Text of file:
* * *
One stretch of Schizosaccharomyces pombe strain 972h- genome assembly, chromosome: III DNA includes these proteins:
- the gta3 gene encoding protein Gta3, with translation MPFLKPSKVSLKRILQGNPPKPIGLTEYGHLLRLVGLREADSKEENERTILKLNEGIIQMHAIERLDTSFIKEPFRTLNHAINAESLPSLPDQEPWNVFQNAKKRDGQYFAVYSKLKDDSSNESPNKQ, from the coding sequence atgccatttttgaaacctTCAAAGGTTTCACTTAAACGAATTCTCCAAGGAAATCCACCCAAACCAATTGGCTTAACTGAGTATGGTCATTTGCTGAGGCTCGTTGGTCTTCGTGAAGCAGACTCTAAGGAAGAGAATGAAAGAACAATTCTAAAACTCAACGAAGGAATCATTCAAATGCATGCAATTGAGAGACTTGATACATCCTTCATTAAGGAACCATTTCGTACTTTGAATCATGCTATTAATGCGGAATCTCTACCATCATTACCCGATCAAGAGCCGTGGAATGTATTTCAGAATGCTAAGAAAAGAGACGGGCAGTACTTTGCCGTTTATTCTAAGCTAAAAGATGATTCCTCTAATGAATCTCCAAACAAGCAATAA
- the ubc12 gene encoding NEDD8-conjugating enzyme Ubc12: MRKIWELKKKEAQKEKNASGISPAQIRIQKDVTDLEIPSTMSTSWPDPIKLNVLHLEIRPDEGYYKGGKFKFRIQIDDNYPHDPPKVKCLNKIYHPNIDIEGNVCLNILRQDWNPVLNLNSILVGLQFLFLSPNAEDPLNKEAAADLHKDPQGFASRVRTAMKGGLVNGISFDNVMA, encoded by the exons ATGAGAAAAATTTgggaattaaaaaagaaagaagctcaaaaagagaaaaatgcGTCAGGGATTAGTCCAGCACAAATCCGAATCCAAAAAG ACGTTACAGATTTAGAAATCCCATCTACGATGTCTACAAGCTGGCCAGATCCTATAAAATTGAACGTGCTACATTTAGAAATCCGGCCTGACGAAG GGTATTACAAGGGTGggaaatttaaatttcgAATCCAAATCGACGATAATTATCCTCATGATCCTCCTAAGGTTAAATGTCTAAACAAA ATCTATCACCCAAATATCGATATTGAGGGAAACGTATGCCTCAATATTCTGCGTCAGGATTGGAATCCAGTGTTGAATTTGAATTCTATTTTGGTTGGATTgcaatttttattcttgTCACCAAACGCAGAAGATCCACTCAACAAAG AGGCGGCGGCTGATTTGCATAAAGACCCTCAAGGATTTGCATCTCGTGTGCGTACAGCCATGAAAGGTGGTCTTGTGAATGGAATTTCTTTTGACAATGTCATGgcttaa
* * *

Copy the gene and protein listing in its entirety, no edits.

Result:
One stretch of Schizosaccharomyces pombe strain 972h- genome assembly, chromosome: III DNA includes these proteins:
- the gta3 gene encoding protein Gta3, with translation MPFLKPSKVSLKRILQGNPPKPIGLTEYGHLLRLVGLREADSKEENERTILKLNEGIIQMHAIERLDTSFIKEPFRTLNHAINAESLPSLPDQEPWNVFQNAKKRDGQYFAVYSKLKDDSSNESPNKQ, from the coding sequence atgccatttttgaaacctTCAAAGGTTTCACTTAAACGAATTCTCCAAGGAAATCCACCCAAACCAATTGGCTTAACTGAGTATGGTCATTTGCTGAGGCTCGTTGGTCTTCGTGAAGCAGACTCTAAGGAAGAGAATGAAAGAACAATTCTAAAACTCAACGAAGGAATCATTCAAATGCATGCAATTGAGAGACTTGATACATCCTTCATTAAGGAACCATTTCGTACTTTGAATCATGCTATTAATGCGGAATCTCTACCATCATTACCCGATCAAGAGCCGTGGAATGTATTTCAGAATGCTAAGAAAAGAGACGGGCAGTACTTTGCCGTTTATTCTAAGCTAAAAGATGATTCCTCTAATGAATCTCCAAACAAGCAATAA
- the ubc12 gene encoding NEDD8-conjugating enzyme Ubc12: MRKIWELKKKEAQKEKNASGISPAQIRIQKDVTDLEIPSTMSTSWPDPIKLNVLHLEIRPDEGYYKGGKFKFRIQIDDNYPHDPPKVKCLNKIYHPNIDIEGNVCLNILRQDWNPVLNLNSILVGLQFLFLSPNAEDPLNKEAAADLHKDPQGFASRVRTAMKGGLVNGISFDNVMA, encoded by the exons ATGAGAAAAATTTgggaattaaaaaagaaagaagctcaaaaagagaaaaatgcGTCAGGGATTAGTCCAGCACAAATCCGAATCCAAAAAG ACGTTACAGATTTAGAAATCCCATCTACGATGTCTACAAGCTGGCCAGATCCTATAAAATTGAACGTGCTACATTTAGAAATCCGGCCTGACGAAG GGTATTACAAGGGTGggaaatttaaatttcgAATCCAAATCGACGATAATTATCCTCATGATCCTCCTAAGGTTAAATGTCTAAACAAA ATCTATCACCCAAATATCGATATTGAGGGAAACGTATGCCTCAATATTCTGCGTCAGGATTGGAATCCAGTGTTGAATTTGAATTCTATTTTGGTTGGATTgcaatttttattcttgTCACCAAACGCAGAAGATCCACTCAACAAAG AGGCGGCGGCTGATTTGCATAAAGACCCTCAAGGATTTGCATCTCGTGTGCGTACAGCCATGAAAGGTGGTCTTGTGAATGGAATTTCTTTTGACAATGTCATGgcttaa